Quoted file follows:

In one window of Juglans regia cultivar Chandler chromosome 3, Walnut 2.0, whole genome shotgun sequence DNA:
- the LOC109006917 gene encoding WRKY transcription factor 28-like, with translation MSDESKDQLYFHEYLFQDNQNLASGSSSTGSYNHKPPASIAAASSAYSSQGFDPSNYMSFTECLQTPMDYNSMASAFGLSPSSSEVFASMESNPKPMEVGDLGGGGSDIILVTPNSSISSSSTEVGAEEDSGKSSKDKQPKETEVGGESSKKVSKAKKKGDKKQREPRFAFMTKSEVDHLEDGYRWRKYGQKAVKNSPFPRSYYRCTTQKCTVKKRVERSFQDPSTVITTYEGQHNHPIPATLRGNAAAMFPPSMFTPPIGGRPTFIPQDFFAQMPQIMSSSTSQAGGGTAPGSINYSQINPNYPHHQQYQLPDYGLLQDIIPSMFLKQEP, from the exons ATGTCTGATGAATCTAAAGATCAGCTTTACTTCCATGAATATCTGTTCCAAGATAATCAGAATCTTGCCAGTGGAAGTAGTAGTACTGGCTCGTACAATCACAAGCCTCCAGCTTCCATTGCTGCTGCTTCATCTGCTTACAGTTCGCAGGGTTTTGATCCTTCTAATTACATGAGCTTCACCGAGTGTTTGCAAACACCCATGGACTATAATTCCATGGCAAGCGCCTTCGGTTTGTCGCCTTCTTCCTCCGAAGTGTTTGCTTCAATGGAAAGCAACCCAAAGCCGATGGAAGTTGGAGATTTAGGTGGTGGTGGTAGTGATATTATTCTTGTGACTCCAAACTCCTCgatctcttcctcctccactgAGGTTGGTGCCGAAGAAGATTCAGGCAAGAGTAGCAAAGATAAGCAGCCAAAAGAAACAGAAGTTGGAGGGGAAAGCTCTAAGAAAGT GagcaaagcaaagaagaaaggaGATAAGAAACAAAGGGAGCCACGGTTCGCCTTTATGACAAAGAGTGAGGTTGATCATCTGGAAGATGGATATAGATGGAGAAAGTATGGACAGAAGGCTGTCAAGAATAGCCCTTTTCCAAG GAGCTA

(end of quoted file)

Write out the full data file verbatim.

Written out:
In one window of Juglans regia cultivar Chandler chromosome 3, Walnut 2.0, whole genome shotgun sequence DNA:
- the LOC109006917 gene encoding WRKY transcription factor 28-like, with translation MSDESKDQLYFHEYLFQDNQNLASGSSSTGSYNHKPPASIAAASSAYSSQGFDPSNYMSFTECLQTPMDYNSMASAFGLSPSSSEVFASMESNPKPMEVGDLGGGGSDIILVTPNSSISSSSTEVGAEEDSGKSSKDKQPKETEVGGESSKKVSKAKKKGDKKQREPRFAFMTKSEVDHLEDGYRWRKYGQKAVKNSPFPRSYYRCTTQKCTVKKRVERSFQDPSTVITTYEGQHNHPIPATLRGNAAAMFPPSMFTPPIGGRPTFIPQDFFAQMPQIMSSSTSQAGGGTAPGSINYSQINPNYPHHQQYQLPDYGLLQDIIPSMFLKQEP, from the exons ATGTCTGATGAATCTAAAGATCAGCTTTACTTCCATGAATATCTGTTCCAAGATAATCAGAATCTTGCCAGTGGAAGTAGTAGTACTGGCTCGTACAATCACAAGCCTCCAGCTTCCATTGCTGCTGCTTCATCTGCTTACAGTTCGCAGGGTTTTGATCCTTCTAATTACATGAGCTTCACCGAGTGTTTGCAAACACCCATGGACTATAATTCCATGGCAAGCGCCTTCGGTTTGTCGCCTTCTTCCTCCGAAGTGTTTGCTTCAATGGAAAGCAACCCAAAGCCGATGGAAGTTGGAGATTTAGGTGGTGGTGGTAGTGATATTATTCTTGTGACTCCAAACTCCTCgatctcttcctcctccactgAGGTTGGTGCCGAAGAAGATTCAGGCAAGAGTAGCAAAGATAAGCAGCCAAAAGAAACAGAAGTTGGAGGGGAAAGCTCTAAGAAAGT GagcaaagcaaagaagaaaggaGATAAGAAACAAAGGGAGCCACGGTTCGCCTTTATGACAAAGAGTGAGGTTGATCATCTGGAAGATGGATATAGATGGAGAAAGTATGGACAGAAGGCTGTCAAGAATAGCCCTTTTCCAAG GAGCTA